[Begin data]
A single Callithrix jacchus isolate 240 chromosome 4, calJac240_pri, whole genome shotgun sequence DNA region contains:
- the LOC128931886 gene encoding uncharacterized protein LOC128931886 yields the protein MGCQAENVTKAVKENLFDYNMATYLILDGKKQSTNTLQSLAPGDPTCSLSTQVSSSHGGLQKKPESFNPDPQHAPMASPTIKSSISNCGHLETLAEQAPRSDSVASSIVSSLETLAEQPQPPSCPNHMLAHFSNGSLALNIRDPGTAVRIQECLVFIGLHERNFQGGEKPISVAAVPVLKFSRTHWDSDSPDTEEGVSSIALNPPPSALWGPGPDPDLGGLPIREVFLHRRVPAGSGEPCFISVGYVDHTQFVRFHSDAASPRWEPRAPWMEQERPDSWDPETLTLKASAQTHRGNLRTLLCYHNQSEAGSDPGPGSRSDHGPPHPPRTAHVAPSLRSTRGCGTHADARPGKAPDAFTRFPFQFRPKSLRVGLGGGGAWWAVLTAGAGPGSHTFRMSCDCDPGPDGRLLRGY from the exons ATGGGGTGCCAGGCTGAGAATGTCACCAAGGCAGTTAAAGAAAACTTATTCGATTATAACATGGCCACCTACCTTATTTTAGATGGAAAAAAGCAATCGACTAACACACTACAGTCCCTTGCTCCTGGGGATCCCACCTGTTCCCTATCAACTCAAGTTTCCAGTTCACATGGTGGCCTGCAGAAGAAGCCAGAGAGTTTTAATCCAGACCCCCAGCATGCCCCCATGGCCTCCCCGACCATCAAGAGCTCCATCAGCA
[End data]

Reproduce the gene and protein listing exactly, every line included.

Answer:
A single Callithrix jacchus isolate 240 chromosome 4, calJac240_pri, whole genome shotgun sequence DNA region contains:
- the LOC128931886 gene encoding uncharacterized protein LOC128931886 yields the protein MGCQAENVTKAVKENLFDYNMATYLILDGKKQSTNTLQSLAPGDPTCSLSTQVSSSHGGLQKKPESFNPDPQHAPMASPTIKSSISNCGHLETLAEQAPRSDSVASSIVSSLETLAEQPQPPSCPNHMLAHFSNGSLALNIRDPGTAVRIQECLVFIGLHERNFQGGEKPISVAAVPVLKFSRTHWDSDSPDTEEGVSSIALNPPPSALWGPGPDPDLGGLPIREVFLHRRVPAGSGEPCFISVGYVDHTQFVRFHSDAASPRWEPRAPWMEQERPDSWDPETLTLKASAQTHRGNLRTLLCYHNQSEAGSDPGPGSRSDHGPPHPPRTAHVAPSLRSTRGCGTHADARPGKAPDAFTRFPFQFRPKSLRVGLGGGGAWWAVLTAGAGPGSHTFRMSCDCDPGPDGRLLRGY from the exons ATGGGGTGCCAGGCTGAGAATGTCACCAAGGCAGTTAAAGAAAACTTATTCGATTATAACATGGCCACCTACCTTATTTTAGATGGAAAAAAGCAATCGACTAACACACTACAGTCCCTTGCTCCTGGGGATCCCACCTGTTCCCTATCAACTCAAGTTTCCAGTTCACATGGTGGCCTGCAGAAGAAGCCAGAGAGTTTTAATCCAGACCCCCAGCATGCCCCCATGGCCTCCCCGACCATCAAGAGCTCCATCAGCA